On a crisp spring day, the Cessna touches down near a rural hospital in Virginia with a slightly awkward bounce. On board, desperately-needed medical supplies for a community hard-hit by the coronavirus. The plane didn’t stay down very long. The pilot had to get home and finish his schoolwork.

At an age when most teens are pursuing a driver’s license, TJ Kim is working towards a student pilot’s certificate, and making a difference along the way.

A boy with a plan and a plane
Kim is a sophomore at the Landon School in Bethesda, Maryland. The pandemic forced his campus to close for the year. It ended his lacrosse season and put a crimp in his studies. But the school still expects students to do academic work at home, and also to do good works for others.

Kim loading a Cessna with supplies destined for a rural hospital in Virginia.
“At Landon School, community service is really emphasized,” the soft-spoken 16-year-old said. “And so I wanted to find a way to serve.”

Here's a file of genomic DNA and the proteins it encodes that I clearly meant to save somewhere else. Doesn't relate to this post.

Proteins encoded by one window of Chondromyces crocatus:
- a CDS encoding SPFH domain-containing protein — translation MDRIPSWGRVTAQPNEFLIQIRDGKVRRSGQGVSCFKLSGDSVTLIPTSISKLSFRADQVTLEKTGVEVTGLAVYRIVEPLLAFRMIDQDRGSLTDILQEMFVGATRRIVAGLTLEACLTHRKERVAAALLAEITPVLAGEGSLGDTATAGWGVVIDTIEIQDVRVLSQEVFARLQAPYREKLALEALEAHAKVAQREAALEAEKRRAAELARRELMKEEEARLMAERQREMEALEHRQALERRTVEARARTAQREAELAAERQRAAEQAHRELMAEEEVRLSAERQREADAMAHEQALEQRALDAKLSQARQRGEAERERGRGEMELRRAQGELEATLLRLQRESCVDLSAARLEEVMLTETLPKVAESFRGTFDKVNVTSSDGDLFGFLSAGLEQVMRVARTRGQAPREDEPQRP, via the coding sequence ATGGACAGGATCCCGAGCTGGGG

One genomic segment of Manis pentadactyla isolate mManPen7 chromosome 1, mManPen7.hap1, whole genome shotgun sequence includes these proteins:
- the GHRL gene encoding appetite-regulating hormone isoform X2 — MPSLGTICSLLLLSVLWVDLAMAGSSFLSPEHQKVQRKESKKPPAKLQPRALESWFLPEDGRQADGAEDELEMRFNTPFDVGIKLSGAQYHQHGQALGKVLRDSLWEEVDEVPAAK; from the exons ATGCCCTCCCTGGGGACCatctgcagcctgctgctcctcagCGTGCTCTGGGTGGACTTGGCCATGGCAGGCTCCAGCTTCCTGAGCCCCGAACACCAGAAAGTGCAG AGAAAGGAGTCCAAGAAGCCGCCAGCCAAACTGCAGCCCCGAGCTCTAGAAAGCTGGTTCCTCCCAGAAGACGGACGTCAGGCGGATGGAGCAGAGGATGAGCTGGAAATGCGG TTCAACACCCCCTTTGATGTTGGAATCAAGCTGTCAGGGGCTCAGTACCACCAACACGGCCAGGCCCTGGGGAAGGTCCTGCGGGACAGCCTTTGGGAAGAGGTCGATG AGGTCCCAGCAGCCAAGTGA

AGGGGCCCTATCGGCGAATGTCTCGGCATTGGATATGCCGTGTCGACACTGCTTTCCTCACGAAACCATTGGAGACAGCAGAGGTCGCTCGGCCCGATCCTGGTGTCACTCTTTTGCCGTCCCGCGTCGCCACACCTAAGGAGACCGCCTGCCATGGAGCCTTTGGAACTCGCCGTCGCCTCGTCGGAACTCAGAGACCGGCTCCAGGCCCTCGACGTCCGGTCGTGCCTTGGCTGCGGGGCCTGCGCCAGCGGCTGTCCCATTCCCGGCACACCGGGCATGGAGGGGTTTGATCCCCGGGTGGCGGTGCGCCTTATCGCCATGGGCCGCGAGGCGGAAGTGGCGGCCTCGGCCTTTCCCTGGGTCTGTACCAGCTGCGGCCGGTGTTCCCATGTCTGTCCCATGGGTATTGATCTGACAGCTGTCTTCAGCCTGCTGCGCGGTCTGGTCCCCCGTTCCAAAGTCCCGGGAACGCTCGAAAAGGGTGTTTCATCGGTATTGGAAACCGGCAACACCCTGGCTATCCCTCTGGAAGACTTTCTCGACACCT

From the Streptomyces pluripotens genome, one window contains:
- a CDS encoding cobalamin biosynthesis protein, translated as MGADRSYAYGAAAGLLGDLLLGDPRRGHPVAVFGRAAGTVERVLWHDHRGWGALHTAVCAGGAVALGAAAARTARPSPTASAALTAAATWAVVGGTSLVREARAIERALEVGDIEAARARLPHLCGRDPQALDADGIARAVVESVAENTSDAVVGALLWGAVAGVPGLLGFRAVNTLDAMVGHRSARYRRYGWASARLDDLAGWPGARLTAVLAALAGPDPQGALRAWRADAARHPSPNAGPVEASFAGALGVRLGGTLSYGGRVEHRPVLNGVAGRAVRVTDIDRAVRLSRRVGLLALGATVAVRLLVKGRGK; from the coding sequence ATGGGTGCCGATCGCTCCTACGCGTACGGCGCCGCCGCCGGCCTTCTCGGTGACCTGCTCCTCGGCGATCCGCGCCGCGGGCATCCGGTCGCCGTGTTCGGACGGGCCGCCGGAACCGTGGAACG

With help from his family, he found out about seven critical small, rural hospitals low on supplies to treat coronavirus patients.
“They kind of conveyed to me that they were really forgotten about. Everyone was wanting to send donations to big city hospitals,” Kim told the AP.
By road, the hospitals are far away from any large cities.
But Kim had a plan
“In my flight training, we’re in a stage that’s called cross-country flights, which means flights that are more than 50 miles.”
A Cessna doesn’t require a particularly long landing strip, and despite his relative inexperience in the cockpit, Kim (along with his instructor) started making deliveries from an airport in Maryland.